I Got a Bag of Lentils as a Present, this is what I did with themFind out why you should learn to love these healthy and delicious legumes
I got a bag of lentils for Christmas. I realize that most people would think that was a very random gift, but for a person who loves food, it is perfect.
Being from the north, lentils, split peas or legumes in general just aren’t a staple on our dinner table, not like they are in the south, and until I got the lentils as a present, I had never cooked with them.
My lack of lentil experience forced me to do recipe research and inevitably lead me down the road of soups and stews along with dips and salads.
My research also led me to have many conversations about why lentils and legumes, in general, are good for you and why everyone should be eating more of them.
These vegetables are very high in fiber. Fiber, it turns out, is one of the things our Western diet is most deficient in, even after years of Metamucil TV ads.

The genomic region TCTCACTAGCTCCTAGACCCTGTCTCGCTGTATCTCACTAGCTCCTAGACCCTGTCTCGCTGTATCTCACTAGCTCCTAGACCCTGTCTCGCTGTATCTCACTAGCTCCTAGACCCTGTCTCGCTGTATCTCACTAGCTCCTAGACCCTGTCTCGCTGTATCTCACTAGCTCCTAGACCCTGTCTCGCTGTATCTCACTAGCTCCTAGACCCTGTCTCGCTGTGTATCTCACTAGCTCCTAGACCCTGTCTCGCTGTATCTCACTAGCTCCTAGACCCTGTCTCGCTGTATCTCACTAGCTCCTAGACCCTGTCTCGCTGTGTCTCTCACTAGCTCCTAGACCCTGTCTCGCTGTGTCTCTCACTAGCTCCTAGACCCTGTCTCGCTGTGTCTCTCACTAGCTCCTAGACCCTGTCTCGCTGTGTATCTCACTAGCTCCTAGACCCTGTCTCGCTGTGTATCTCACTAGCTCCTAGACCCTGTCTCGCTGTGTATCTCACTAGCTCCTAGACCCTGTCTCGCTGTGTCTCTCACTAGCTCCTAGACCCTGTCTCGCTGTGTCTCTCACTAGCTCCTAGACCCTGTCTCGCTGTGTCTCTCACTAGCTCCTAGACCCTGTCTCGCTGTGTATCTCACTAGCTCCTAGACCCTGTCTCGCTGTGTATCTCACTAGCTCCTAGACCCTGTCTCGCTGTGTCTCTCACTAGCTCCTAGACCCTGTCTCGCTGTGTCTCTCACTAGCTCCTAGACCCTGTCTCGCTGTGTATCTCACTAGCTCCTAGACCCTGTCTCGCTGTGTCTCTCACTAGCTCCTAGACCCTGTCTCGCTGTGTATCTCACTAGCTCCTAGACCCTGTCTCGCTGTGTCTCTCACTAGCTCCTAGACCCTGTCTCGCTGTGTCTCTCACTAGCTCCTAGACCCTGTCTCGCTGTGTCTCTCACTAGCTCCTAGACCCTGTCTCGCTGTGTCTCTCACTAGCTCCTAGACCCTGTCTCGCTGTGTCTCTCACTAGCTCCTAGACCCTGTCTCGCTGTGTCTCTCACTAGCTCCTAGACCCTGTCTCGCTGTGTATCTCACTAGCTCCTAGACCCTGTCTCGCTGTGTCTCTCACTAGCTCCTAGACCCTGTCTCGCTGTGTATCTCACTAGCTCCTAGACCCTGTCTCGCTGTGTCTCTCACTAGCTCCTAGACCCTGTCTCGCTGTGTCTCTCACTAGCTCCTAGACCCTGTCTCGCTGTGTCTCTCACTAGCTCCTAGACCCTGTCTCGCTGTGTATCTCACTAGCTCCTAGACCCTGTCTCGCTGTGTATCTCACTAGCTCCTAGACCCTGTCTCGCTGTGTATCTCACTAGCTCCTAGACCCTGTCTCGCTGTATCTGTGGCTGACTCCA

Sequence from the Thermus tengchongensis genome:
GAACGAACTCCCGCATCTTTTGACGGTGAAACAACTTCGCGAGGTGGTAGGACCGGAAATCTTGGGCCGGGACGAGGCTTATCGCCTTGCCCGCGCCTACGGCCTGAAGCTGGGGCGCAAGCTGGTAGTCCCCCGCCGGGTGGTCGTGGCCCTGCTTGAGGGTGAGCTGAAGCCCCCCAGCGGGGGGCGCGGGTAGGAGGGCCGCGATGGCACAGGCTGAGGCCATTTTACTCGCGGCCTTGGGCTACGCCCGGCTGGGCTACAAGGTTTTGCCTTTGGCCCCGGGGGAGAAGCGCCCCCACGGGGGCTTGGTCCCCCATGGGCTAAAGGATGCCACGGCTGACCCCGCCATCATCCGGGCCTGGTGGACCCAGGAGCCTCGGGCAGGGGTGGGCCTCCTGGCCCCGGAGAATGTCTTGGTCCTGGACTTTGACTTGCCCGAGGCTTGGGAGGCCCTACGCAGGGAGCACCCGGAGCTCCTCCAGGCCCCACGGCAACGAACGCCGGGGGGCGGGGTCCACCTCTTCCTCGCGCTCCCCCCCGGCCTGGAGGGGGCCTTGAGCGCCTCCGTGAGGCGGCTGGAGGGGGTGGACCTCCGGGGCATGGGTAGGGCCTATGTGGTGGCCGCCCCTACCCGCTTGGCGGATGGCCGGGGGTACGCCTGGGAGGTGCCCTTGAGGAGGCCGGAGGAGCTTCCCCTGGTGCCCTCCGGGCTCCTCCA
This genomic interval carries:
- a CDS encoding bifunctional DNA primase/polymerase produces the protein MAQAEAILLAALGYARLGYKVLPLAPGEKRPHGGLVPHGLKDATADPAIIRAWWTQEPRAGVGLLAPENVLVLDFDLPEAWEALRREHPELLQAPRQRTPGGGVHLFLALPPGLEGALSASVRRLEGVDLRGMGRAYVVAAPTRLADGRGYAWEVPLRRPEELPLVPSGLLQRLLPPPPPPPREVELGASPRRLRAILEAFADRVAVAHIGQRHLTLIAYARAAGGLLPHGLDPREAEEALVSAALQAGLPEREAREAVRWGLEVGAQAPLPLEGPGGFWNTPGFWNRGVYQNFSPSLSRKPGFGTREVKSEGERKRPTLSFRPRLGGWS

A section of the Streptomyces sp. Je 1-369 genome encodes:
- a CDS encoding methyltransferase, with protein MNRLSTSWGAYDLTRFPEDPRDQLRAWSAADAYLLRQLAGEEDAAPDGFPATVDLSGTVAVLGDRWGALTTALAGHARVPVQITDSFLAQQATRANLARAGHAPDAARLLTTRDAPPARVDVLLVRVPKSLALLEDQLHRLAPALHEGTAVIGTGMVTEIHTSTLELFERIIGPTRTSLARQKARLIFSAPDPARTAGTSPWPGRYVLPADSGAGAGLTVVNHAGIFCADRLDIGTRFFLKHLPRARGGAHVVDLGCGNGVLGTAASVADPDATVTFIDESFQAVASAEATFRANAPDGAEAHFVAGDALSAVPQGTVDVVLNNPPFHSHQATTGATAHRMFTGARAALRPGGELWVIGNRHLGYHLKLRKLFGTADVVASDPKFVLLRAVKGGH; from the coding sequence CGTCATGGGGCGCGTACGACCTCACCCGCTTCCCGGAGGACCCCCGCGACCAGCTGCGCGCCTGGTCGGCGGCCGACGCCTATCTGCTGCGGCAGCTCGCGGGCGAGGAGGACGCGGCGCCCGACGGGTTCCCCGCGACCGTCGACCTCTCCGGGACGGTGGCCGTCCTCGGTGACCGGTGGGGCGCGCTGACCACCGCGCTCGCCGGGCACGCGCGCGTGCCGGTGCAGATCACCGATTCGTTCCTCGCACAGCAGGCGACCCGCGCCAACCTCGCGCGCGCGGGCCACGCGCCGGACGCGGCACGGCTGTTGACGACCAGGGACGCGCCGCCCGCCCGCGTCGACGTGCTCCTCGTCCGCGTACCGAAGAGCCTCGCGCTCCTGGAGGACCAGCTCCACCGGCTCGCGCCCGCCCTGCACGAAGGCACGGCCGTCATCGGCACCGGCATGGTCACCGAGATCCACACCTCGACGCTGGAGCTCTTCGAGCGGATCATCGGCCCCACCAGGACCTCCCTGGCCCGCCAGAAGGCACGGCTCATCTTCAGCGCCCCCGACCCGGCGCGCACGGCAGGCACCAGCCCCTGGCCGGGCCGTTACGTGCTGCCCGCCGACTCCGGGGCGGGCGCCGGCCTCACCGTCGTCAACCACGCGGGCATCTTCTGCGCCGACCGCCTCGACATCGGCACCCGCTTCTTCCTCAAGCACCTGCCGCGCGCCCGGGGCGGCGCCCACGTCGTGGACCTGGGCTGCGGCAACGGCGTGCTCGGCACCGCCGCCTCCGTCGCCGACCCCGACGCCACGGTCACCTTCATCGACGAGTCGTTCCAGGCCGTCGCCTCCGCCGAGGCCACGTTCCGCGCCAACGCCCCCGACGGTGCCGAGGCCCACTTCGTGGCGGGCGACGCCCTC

Forget fancy supplements for B, C or D Vitamins, forget protein shakes, according to the medical journals I read the thing we don’t eat enough of is fiber.
The benefits to our hearts, in particular, are enticing. If you want to learn more, start here Dietary fiber: Essential for a Healthy Diet.
Why It Makes Sense to Increase Fiber Slowly
But increasing your daily dose of fiber can sometimes cause an uncomfortable side effect – excess gas.
There are lots of theories about various things you can do to reduce the amount of gas you experience after eating legumes, but most of these theories have been debunked. Over time I have tried many of them, rinsing canned beans, soaking dried beans, chewing slower, avoiding carbonated drinks when eating legumes.
After a couple of months of intentionally increasing the amount of fiber I eat, I found that the only thing that really works for me has been the deliberate slow increase of my daily fiber. It makes sense. Going from about 15 grams of fiber a day to 28 grams of fiber is a big jump. It’s no surprise our bodies have to work differently to digest all that fiber.
So don’t be discouraged by the initial side effects of eating more legumes. Your body becomes used to this kind of healthy change, and the benefits of increasing the amount of fiber you eat are well-founded.
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